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POSSIBLE STRICTER MEASURES INTRODUCED FOR ENTITIES SEEKING TO MAKE ACQUISITIONS IN INNOVATIVE DIGITAL MARKETS
Conrad Dormehl
16 June 2021

The Competition Commission is a statutory body created in terms of the Competition Act No 89 of 1998 (“the Competition Act”) whose legislative mandate is to investigate, control and evaluate restrictive business practices, abuse of dominant positions and mergers in order to achieve equity and efficiency in the South African economy.

As part and parcel of the Competition Commission’s role alluded to above, it exercises certain oversight in relation to mergers. What is a “merger” you may ask? For purposes of this article, the Competition Act (simply speaking) defines a merger as a transaction in terms of which one or more entities directly or indirectly acquire or establish control in relation to the business of another entity. Mergers can take several different forms and shapes; and can occur by way of the conclusion of inter alia a lease, sale of assets, sale of shares, joint ventures and/or amalgamation agreement entered into amongst the relevant transacting parties.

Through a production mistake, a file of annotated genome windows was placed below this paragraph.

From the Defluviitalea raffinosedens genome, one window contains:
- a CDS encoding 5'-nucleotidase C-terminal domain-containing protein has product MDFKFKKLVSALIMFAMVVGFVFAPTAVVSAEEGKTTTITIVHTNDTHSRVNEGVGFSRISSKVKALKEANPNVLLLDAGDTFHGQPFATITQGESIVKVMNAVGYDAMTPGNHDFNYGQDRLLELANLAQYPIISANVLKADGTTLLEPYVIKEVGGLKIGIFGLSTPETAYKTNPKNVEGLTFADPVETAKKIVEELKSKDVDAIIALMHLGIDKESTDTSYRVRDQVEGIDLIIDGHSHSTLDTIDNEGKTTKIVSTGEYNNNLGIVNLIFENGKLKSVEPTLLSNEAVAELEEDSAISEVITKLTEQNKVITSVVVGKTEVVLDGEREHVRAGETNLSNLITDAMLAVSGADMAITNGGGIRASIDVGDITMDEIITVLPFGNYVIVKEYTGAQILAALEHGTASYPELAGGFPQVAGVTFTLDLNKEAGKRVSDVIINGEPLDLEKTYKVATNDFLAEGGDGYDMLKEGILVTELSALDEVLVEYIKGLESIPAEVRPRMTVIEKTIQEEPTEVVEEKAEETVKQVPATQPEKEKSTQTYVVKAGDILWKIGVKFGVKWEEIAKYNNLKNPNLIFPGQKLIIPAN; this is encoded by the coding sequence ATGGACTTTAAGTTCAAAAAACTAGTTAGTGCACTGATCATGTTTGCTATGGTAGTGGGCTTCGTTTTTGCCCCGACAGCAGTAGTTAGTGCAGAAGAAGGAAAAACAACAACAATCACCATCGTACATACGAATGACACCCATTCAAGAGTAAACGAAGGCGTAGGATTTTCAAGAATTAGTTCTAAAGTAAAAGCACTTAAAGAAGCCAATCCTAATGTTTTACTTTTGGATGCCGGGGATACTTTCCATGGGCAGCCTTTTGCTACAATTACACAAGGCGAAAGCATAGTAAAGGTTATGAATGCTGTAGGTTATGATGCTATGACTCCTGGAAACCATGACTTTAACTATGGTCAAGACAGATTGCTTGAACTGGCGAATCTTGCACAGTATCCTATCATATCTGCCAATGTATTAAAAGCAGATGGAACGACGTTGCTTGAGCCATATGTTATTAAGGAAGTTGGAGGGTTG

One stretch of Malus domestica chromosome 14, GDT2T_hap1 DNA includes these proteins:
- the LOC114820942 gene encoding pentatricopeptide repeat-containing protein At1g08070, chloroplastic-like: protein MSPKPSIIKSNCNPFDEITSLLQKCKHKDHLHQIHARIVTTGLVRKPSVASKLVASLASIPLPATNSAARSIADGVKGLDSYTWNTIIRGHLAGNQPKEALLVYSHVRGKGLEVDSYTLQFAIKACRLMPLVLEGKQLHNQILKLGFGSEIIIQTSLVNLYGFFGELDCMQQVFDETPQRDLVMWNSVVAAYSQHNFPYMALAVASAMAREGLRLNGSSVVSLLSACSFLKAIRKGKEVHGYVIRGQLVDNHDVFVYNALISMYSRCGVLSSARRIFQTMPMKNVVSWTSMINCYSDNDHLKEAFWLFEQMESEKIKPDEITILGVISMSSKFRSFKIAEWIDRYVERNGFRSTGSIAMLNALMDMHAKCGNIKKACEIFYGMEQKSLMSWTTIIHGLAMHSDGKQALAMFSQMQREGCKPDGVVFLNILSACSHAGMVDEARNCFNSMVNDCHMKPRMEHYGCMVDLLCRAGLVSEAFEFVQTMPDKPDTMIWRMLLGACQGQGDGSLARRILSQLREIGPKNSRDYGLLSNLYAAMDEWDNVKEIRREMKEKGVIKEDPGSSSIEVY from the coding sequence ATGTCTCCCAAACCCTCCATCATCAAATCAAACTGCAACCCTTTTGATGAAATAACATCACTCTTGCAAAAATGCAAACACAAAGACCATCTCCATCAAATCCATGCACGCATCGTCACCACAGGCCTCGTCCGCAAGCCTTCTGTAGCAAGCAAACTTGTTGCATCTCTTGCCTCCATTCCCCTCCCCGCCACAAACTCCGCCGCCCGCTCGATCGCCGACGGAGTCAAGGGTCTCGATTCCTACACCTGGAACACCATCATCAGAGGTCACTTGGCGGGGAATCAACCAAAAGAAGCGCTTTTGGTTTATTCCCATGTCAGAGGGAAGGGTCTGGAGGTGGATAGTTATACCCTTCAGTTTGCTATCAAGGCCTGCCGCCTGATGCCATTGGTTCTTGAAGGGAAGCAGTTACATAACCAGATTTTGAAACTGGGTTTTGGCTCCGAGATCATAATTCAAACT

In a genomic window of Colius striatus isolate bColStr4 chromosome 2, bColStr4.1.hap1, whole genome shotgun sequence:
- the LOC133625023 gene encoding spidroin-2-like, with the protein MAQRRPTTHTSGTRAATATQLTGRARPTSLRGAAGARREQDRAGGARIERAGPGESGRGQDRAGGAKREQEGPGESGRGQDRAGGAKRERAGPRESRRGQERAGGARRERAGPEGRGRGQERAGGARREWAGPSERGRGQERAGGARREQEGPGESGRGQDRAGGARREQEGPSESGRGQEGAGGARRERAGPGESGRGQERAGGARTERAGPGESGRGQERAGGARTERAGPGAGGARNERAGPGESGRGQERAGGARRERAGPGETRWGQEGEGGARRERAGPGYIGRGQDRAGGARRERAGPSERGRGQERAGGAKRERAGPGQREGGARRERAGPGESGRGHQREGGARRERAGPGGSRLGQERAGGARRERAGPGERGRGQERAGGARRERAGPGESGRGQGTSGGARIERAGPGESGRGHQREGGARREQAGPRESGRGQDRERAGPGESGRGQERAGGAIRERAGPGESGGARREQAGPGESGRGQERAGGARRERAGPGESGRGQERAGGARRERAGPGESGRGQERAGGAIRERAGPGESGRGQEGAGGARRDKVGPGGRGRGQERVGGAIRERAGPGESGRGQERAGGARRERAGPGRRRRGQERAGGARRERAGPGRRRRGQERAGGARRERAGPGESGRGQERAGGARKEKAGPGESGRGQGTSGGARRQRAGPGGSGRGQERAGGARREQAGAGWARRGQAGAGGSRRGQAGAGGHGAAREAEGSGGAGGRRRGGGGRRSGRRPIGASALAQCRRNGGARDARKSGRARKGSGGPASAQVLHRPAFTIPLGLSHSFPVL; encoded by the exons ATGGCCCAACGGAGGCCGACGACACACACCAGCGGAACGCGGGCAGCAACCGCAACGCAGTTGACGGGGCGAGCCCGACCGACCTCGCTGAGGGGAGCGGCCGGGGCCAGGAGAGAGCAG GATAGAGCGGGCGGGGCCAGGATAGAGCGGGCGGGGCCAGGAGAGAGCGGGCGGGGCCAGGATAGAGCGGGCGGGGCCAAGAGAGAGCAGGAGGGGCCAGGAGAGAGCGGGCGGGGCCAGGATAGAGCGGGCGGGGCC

The Competition Act (by way of a non-exhaustive list) lists the following instances in which an entity will be deemed to have acquired “control” over the other:

  • beneficially owns more than one half of the issued share capital of the entity concerned;